I tihnk the first half of my watch through was excellent. Tons of ideas and layers to unpick. But then it definitely started to stall, and I guess that's kind of inevitable when your choices are determining which sections you see and which you don't. Some plot lines go nowhere, characters disappear

  Reveal hidden contents

I never saw Colin again after he jumped, for example, which makes sense perhaps, but if he's dead, some actual resolution would've been good

The recap each time you reach a game over and have to go back also starts to get tiresome. There were still some good bits in there though

  Reveal hidden contents

Like the way the PAC thing emerges and becomes bigger once he decides to put a conspiracy plot into the game

But then the ending I got almost seemed to anticipate my increasing boredom and the plot's lack of direction.

  Reveal hidden contents

I did the whole Netflix thing, finishing with a fight with Dr Haynes and being dragged out of her office ranting. When Haynes asked why if this was a TV show it wasn't a more exciting story, it seemed like I'd been played all along. The idea that it just wasn't really going anywhere coherent, so fuck it, let's have a comedy ending, is arguably one of the better bits of meta commentary on the genre in the show.

 

 

I don't want to spoil it but I feel like unless you reach what I will call the train ending then you haven't really seen the 'proper' ending. And I think it's quite deliberate that some of the endings are not satisfying on their own merits because it's part of the critique of the interactive narrative that, as much as we claim to want choice and branching paths, in reality we all want the most satisfying, emotionally resonant ending even if we have to be poked and prodded into it with infinite restarts and do-overs from the crappy or crazy meta endings we reached.

 

The more I dwell on it the more I like how it's a piece about the battle for authorial control that occurs between creator and player in the interactive narrative medium. And in some ways it's very reminiscent of The Stanley Parable in its commentary on your choices. Eg

 

 

If you choose to kill Colin in your bedroom he says something like he understands that you have to see this path but you can restart from earlier on once you've killed him. Basically Brooker saying he knows you're just killing Colin to see what happens and that it will probably lead to a bad ending because you know you can go back and try to get the good ending later. But don't worry, it's human nature to want to see the terrible endings but still be able to enjoy the good endings later with no consequence (thus undermining the idea of living with your choices in these games anyway.)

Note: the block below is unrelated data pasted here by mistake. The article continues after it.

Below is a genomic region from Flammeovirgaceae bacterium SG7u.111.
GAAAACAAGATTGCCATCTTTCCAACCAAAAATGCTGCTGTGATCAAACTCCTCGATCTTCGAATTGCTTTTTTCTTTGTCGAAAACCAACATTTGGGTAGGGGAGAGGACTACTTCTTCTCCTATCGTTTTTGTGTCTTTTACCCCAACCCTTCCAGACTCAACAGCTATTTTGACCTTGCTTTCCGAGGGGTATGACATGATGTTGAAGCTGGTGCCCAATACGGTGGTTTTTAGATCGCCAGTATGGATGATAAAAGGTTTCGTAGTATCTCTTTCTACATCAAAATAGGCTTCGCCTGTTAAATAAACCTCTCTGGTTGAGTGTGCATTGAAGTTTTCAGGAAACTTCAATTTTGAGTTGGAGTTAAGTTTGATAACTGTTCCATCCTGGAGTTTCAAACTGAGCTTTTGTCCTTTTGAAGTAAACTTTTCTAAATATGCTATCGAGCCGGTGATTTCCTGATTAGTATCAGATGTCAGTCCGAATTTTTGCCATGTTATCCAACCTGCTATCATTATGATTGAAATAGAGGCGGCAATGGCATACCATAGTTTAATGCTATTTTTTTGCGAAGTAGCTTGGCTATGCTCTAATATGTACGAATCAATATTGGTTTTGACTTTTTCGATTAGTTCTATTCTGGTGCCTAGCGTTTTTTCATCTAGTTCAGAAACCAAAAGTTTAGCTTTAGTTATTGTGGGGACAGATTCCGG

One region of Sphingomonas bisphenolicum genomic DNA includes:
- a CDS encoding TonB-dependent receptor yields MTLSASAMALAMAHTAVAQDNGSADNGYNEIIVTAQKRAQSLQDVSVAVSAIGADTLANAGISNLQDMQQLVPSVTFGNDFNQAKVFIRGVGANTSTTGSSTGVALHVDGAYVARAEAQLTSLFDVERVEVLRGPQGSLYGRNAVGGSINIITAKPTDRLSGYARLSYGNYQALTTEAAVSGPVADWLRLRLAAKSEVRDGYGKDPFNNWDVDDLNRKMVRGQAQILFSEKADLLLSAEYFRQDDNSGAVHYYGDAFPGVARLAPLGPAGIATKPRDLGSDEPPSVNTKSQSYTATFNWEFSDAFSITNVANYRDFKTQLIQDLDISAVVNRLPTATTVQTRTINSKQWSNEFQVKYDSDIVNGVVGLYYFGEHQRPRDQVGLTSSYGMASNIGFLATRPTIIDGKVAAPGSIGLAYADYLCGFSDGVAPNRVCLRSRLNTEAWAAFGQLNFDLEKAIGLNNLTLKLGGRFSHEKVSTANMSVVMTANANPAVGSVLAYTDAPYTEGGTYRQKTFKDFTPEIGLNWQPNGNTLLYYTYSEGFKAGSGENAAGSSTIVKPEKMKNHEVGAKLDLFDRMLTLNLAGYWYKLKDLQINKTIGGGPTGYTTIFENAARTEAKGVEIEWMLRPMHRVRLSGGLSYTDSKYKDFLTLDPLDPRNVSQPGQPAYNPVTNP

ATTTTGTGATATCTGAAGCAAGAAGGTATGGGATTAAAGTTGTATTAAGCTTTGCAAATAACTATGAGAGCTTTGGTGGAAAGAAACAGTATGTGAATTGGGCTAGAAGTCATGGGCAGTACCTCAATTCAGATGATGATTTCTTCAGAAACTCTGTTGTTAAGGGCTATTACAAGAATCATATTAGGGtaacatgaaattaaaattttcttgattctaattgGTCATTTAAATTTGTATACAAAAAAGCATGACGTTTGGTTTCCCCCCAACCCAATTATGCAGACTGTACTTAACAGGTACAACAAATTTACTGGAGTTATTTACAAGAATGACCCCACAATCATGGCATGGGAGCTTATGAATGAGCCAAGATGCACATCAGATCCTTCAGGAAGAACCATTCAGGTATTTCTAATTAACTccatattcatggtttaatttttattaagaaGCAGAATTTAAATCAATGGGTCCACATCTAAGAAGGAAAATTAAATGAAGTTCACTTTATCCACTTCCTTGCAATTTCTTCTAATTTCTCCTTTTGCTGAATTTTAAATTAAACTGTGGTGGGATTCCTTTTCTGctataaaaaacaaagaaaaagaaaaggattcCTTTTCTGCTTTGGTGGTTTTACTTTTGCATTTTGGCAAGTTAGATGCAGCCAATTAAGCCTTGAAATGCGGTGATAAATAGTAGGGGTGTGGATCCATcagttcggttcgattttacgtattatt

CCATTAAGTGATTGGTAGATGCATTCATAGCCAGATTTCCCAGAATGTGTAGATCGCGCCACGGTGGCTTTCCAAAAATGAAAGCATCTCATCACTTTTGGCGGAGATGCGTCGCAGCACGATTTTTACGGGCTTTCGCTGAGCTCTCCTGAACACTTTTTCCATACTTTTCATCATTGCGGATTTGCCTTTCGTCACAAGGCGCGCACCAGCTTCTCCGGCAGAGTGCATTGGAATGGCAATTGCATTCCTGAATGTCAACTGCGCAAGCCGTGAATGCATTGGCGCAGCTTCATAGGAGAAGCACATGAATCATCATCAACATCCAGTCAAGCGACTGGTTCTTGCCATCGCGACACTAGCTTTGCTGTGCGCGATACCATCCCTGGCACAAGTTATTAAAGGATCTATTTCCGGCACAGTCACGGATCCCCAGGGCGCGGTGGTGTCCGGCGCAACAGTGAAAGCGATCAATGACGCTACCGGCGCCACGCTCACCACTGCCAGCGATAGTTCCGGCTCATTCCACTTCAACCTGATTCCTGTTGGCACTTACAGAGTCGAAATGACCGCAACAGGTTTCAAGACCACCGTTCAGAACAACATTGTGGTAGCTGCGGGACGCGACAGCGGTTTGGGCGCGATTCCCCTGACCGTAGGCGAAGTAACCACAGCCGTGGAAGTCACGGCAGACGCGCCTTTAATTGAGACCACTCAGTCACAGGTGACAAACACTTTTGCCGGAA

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5 hours ago, Majora said:

 

I don't want to spoil it but I feel like unless you reach what I will call the train ending then you haven't really seen the 'proper' ending. And I think it's quite deliberate that some of the endings are not satisfying on their own merits because it's part of the critique of the interactive narrative that, as much as we claim to want choice and branching paths, in reality we all want the most satisfying, emotionally resonant ending even if we have to be poked and prodded into it with infinite restarts and do-overs from the crappy or crazy meta endings we reached.

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If you choose to kill Colin in your bedroom he says something like he understands that you have to see this path but you can restart from earlier on once you've killed him. Basically Brooker saying he knows you're just killing Colin to see what happens and that it will probably lead to a bad ending because you know you can go back and try to get the good ending later. But don't worry, it's human nature to want to see the terrible endings but still be able to enjoy the good endings later with no consequence (thus undermining the idea of living with your choices in these games anyway.)

 

I think it goes against the intention somewhat to think of any ending as 'proper' in these things. And I was quite happy with the one I got - it made sense in its own way and at that point any kind of coherent narrative resolution seemed unnecessary. It's interesting to read about the other endings, but there's something to be said for just stopping at whatever end point you reach and taking that as the story you've brought about through your choices.